I think we talked on the phone occasionally after that (I have a recollection of him moving out of state – I think he wasn’t from Pittsburgh and had moved home – and then moving back and getting in touch?) but I was like “Dude you can shove your Montana dreams, I was already in one shitty relationship and I will not be treated like common trash just because you’re trying to look cool in front of your friends” and this is the part that I related to in the book because they end up meeting up IRL and he takes her to a party and all his friends are total rural bros who make misogynistic jokes and think all women are meant to fetch beers, and now the dude isn’t acting like he normally does when they’re on the phone and I FELT THAT.

God, what was that guy’s name!?!? I used to have a picture of him too and now I don’t even know where that is. I just remember he wore JNCO pants and had several piercings because ART SCHOOL.

Anyway, those are the books I read in January. You’re welcome.

Feb 132021

Hey word-nerds. I figured I would keep up this book list on here because it’s fun and I don’t have much else going on. I decided at the end of my 2020 challenge that I definitely do not want to read over 200 books again. I mean – that was nuts and I would like to have more time like, watch a k-drama or something.

I think I set a goal of 50, which seems reasonable and not hyper-obsessive. Right? Except that I still have all this momentum and ended up reading 12 books in January regardless, but I am going to make a conscious effort to slow the eff down from here on out, I swear to myself.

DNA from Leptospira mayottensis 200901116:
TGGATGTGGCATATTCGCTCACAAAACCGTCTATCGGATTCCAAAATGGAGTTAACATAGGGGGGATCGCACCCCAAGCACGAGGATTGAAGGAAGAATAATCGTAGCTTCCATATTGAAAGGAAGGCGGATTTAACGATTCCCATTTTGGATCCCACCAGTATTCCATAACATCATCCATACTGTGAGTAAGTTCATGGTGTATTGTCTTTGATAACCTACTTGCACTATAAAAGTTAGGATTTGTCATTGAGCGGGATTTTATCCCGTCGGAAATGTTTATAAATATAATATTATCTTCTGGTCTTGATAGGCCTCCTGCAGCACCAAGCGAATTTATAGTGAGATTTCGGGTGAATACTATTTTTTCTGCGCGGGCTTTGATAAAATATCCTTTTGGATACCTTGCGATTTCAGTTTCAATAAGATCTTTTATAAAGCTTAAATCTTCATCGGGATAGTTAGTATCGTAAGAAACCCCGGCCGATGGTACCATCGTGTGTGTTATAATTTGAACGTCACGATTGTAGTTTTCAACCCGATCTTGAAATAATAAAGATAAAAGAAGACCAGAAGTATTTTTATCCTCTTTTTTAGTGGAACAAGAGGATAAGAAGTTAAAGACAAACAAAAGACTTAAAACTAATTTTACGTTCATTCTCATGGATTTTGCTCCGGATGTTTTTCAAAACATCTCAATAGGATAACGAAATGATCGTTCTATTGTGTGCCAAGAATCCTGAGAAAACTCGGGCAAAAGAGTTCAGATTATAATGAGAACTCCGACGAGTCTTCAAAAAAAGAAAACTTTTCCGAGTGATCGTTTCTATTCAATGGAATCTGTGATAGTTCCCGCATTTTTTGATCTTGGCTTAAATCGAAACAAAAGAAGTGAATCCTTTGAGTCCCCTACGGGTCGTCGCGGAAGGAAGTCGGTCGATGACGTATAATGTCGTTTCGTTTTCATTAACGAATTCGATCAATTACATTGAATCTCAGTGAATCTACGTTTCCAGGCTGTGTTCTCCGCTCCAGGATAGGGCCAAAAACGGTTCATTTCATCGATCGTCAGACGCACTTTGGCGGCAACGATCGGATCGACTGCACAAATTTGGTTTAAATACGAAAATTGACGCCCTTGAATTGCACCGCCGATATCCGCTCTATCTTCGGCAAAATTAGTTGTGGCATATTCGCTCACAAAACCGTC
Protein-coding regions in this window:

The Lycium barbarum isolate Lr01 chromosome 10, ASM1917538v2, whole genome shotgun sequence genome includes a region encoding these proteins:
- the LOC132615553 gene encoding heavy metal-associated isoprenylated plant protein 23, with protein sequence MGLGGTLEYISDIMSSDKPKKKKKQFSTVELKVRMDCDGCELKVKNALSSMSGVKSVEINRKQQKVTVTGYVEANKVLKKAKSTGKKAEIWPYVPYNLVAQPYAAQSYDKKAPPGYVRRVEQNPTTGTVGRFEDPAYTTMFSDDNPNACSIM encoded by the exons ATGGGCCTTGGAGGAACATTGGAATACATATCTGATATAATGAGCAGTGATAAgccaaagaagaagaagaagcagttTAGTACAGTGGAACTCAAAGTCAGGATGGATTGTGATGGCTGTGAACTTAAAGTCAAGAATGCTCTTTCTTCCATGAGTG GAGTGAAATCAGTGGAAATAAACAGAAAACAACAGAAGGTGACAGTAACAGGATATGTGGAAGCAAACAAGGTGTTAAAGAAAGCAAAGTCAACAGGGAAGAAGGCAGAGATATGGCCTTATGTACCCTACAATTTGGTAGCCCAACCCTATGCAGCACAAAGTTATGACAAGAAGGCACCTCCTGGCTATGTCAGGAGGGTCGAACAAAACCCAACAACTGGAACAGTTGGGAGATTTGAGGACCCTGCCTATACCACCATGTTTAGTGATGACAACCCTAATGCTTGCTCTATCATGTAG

Anyway, here are the first 6 books I read in January, which was an “OK” reading month.

  1. Pizza Girl – Jean Kyoung Frazier

Pizza Girl

What a weird little effing book this one was! Every so often, I take advantage of my library’s recommendation service and the librarian this time around gave me some right recs. We follow an 18-year-old pregnant Korean American, out of high school and lost, working at a pizza shop, when one day she takes a call from a frenzied mom begging for pickles to be added to her son’s pizza. Intrigued by this, the girl then goes out of her way to procure  the pickles and after delivering the pizza, she starts to become obsessed with the lady.

This book was so uncomfortable at times, funny, sad — there’s an underlying exploration of grief that I could relate to more than I wanted to, as it becomes clear that the girl never fully mourned the semi-recent death of her alcoholic father.

I don’t know, I really vibed with this and it was a great book to kick off the new year! Also, the cover is amaze.

2.  The Party – Robyn Harding

The Party

LOL this book was so bad. In regard to the blurb on the front cover: This was more like if a 12-year-old binged Big Little Lies and then tried to write her own version of it. Every single character was written SO POORLY.  The pizza in the book above had more personality than anyone in this book, which is a shame because it was multi-POV and I usually really enjoy books written that way.

Dumb dumb dumb. I hate being a shithead toward published authors because obviously what have I published, but not only was the plot just….huh??….but the writing was bland and unexceptional. Basically, this is something that a mom would grab at an airport bookstand last minute and forget about by the time the plane lands. Skip this!!

3. Us Against You (Beartown #2) – Fredrik Backman

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My friend Eve commented a few months ago and told me that she liked Beartown but she LOVED Us Against You. I thought these were strong words because I LOVED BEARTOWN and couldn’t even imagine how a sequel could best the original.

And then I read it and with saline-swollen eyes and a stuffy nose, I wailed, “SHE WAS RIGHHHHHHHT.” This book is everything. I have since also gotten Janna and Henry to read both and we are like a small little Pittsburgh chapter of the Beartown Bros.